Using this definition on our asset we see for example:
  • Compared with the benchmark SPY (0.67) in the period of the last 5 years, the excess return divided by the downside deviation of 0.58 of iShares MSCI Global Select Metals & Mining Producers Fund is lower, thus worse.
  • Looking at excess return divided by the downside deviation in of 0.74 in the period of the last 3 years, we see it is relatively larger, thus better in comparison to SPY (0.62).

Ulcer:

'The ulcer index is a stock market risk measure or technical analysis indicator devised by Peter Martin in 1987, and published by him and Byron McCann in their 1989 book The Investors Guide to Fidelity Funds. It's designed as a measure of volatility, but only volatility in the downward direction, i.e. the amount of drawdown or retracement occurring over a period. Other volatility measures like standard deviation treat up and down movement equally, but a trader doesn't mind upward movement, it's the downside that causes stress and stomach ulcers that the index's name suggests.'

Applying this definition to our asset in some examples:
  • Looking at the Ulcer Ratio of 17 in the last 5 years of iShares MSCI Global Select Metals & Mining Producers Fund, we see it is relatively higher, thus worse in comparison to the benchmark SPY (6.16 )
  • Looking at Ulcer Index in of 13 in the period of the last 3 years, we see it is relatively higher, thus worse in comparison to SPY (6.87 ).

MaxDD:

'Maximum drawdown is defined as the peak-to-trough decline of an investment during a specific period. It is usually quoted as a percentage of the peak value. The maximum drawdown can be calculated based on absolute returns, in order to identify strategies that suffer less during market downturns, such as low-volatility strategies. However, the maximum drawdown can also be calculated based on returns relative to a benchmark index, for identifying strategies that show steady outperformance over time.'

Applying this definition to our asset in some examples:
  • The maximum DrawDown over 5 years of iShares MSCI Global Select Metals & Mining Producers Fund is -52.7 days, which is lower, thus worse compared to the benchmark SPY (-33.7 days) in the same period.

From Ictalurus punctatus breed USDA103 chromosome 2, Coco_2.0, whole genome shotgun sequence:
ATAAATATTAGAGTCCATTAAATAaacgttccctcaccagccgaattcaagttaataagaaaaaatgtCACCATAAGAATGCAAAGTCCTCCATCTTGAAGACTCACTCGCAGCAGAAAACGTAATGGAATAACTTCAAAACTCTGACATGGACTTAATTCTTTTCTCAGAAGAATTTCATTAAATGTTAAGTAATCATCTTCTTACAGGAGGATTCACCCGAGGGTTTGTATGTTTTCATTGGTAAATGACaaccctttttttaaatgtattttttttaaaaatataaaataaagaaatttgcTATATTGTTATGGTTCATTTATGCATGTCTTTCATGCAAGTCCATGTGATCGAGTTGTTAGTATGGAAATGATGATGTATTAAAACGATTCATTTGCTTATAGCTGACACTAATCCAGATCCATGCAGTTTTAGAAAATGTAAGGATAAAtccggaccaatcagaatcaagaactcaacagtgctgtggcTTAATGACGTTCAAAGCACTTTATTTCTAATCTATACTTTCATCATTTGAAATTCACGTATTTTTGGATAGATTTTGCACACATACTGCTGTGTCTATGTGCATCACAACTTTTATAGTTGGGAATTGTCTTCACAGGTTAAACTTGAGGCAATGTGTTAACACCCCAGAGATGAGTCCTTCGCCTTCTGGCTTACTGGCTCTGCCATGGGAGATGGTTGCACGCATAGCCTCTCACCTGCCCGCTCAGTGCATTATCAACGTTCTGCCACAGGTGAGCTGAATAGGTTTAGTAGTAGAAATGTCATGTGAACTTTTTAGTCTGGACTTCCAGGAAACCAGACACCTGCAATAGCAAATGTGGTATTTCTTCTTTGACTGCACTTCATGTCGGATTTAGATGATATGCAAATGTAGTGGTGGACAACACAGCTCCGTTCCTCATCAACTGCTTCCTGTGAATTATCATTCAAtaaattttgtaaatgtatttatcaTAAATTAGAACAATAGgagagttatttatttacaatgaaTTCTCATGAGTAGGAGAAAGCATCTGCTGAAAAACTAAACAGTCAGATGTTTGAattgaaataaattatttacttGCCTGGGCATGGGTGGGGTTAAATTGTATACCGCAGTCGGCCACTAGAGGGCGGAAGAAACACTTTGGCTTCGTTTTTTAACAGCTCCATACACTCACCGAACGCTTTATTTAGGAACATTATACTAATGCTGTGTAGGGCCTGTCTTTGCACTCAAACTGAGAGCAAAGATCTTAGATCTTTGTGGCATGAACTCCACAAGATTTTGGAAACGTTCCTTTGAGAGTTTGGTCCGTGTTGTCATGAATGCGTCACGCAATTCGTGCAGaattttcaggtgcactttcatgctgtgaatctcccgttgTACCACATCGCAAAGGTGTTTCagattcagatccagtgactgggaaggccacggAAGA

• During the last 3 years, the maximum DrawDown is -46.4 days, which is lower, thus worse than the value of -33.7 days from the benchmark.

MaxDuration:

'The Drawdown Duration is the length of any peak to peak period, or the time between new equity highs. The Max Drawdown Duration is the worst (the maximum/longest) amount of time an investment has seen between peaks (equity highs). Many assume Max DD Duration is the length of time between new highs during which the Max DD (magnitude) occurred. But that isn’t always the case. The Max DD duration is the longest time between peaks, period. So it could be the time when the program also had its biggest peak to valley loss (and usually is, because the program needs a long time to recover from the largest loss), but it doesn’t have to be'

Applying this definition to our asset in some examples:
  • Looking at the maximum days under water of 726 days in the last 5 years of iShares MSCI Global Select Metals & Mining Producers Fund, we see it is relatively higher, thus worse in comparison to the benchmark SPY (139 days)
  • Looking at maximum days below previous high in of 205 days in the period of the last 3 years, we see it is relatively greater, thus worse in comparison to SPY (119 days).

AveDuration:

'The Drawdown Duration is the length of any peak to peak period, or the time between new equity highs. The Avg Drawdown Duration is the average amount of time an investment has seen between peaks (equity highs), or in other terms the average of time under water of all drawdowns. So in contrast to the Maximum duration it does not measure only one drawdown event but calculates the average of all.'

Using this definition on our asset we see for example:
  • Compared with the benchmark SPY (35 days) in the period of the last 5 years, the average days below previous high of 244 days of iShares MSCI Global Select Metals & Mining Producers Fund is higher, thus worse.
  • During the last 3 years, the average days under water is 73 days, which is higher, thus worse than the value of 27 days from the benchmark.

Performance (YTD)

Historical returns have been extended using synthetic data.

Allocations ()

Allocations

Returns (%)

  • Note that yearly returns do not equal the sum of monthly returns due to compounding.
  • Performance results of iShares MSCI Global Select Metals & Mining Producers Fund are hypothetical, do not account for slippage, fees or taxes, and are based on backtesting, which has many inherent limitations, some of which are described in our Terms of Use.